This goes without saying but, it’s COLD! And I am a bit of a wimp when it comes to the cold. Still, the predicted negative 12 degrees F for a high one day in the week ahead is truly cold! I went for a walk over the weekend to check out the ice formations along Lake Michigan. To prepare for heading outside, I wore fleece lined jeans, snow boots, many layers of clothing, a long down jacket, a hat, a combo hat/ scarf over the regular hat, and a face mask. My husband was mildly entertained by how much I covered up, but my face was warm! When you wear that much clothing, the only things showing are your eyes.
We passed a fourth grade student and his mom walking by on the sidewalk and I had to pull the face mask down for them to recognize me when I said hello. Of course, I could have just as easily walked right by without removing the mask and remained incognito. In fact, earlier this week I was talking with someone who told me that he really loved winter precisely because he could cover up in this way and walk through Evanston undetected, whereas other times of the year he could not be inconspicuous because he is well-known locally. This got me to thinking about how often we wear masks, either physical masks or masks of persona to protect us from other people. A physical mask can take the form of the clothes we wear, the cars we drive or making various brand choices to align ourselves with an image or social class that we want to be associated with. A persona could range from presenting ourselves as someone who has a “perfect life,” as our Instagram world has greatly facilitated. It could also be presenting ourselves as “the funny one,” “the smart one,” “the handsome one,” or some other such mask, when it is used to cover up our own insecurities.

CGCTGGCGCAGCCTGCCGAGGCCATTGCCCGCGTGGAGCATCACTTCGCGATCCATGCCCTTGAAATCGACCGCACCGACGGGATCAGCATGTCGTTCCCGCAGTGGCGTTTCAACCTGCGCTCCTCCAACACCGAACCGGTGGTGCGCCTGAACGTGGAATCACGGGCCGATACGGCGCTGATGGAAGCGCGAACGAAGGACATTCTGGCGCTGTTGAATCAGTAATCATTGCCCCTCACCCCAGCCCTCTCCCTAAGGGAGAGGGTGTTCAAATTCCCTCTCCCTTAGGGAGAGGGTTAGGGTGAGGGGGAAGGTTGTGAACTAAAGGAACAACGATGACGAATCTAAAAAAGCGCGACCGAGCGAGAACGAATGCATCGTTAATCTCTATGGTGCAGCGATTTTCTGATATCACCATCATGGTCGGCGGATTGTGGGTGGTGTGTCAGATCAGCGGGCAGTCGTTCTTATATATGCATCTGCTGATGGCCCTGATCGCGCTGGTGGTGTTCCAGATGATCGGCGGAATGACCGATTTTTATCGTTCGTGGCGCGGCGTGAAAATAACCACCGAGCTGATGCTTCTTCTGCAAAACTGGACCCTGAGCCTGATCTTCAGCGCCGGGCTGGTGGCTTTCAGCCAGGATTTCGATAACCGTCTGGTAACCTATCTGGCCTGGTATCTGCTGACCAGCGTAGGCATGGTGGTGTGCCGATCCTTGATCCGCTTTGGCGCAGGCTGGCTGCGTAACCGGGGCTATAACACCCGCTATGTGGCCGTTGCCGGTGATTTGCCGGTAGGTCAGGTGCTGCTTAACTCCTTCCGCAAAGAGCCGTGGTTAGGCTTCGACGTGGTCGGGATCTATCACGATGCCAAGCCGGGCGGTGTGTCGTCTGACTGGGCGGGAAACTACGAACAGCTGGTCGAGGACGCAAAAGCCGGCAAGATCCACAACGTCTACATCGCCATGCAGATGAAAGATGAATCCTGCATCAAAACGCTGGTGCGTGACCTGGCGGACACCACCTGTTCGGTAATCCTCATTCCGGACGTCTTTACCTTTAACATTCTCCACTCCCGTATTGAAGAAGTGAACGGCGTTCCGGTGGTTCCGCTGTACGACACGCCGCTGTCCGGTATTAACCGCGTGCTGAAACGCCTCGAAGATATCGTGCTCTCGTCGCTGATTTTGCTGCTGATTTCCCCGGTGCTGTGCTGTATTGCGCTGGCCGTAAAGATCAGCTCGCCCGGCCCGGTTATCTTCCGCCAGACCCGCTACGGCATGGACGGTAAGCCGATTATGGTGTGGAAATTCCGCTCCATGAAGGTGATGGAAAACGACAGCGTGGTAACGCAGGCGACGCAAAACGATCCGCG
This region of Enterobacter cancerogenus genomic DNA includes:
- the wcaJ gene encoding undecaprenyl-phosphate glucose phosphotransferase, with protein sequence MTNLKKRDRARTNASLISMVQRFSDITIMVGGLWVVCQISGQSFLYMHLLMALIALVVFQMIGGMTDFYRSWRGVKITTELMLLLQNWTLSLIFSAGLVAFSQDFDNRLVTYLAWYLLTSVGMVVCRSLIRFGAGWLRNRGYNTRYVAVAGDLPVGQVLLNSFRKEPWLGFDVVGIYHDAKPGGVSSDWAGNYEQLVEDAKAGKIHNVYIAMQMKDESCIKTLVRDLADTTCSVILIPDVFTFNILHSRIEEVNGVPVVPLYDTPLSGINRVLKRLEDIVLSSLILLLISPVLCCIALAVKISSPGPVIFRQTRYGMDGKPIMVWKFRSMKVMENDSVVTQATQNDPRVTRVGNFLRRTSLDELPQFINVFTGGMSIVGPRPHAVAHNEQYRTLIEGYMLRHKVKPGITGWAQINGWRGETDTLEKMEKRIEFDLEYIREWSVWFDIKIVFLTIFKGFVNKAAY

Masks are worn by most everyone at times, however, they prevent us from expressing vulnerability and authenticity that allows us to truly connect as human beings. It is a learned behavior that begins at a young age. However, if we can become attuned to our mask-wearing as parents, we can model vulnerability and authenticity for our children to help them do the same. It takes courage sometimes to be your true self. By braving the elements and letting our true selves shine, we are better equipped to reach our true potential to become all that we are meant to be and all that we are here to do.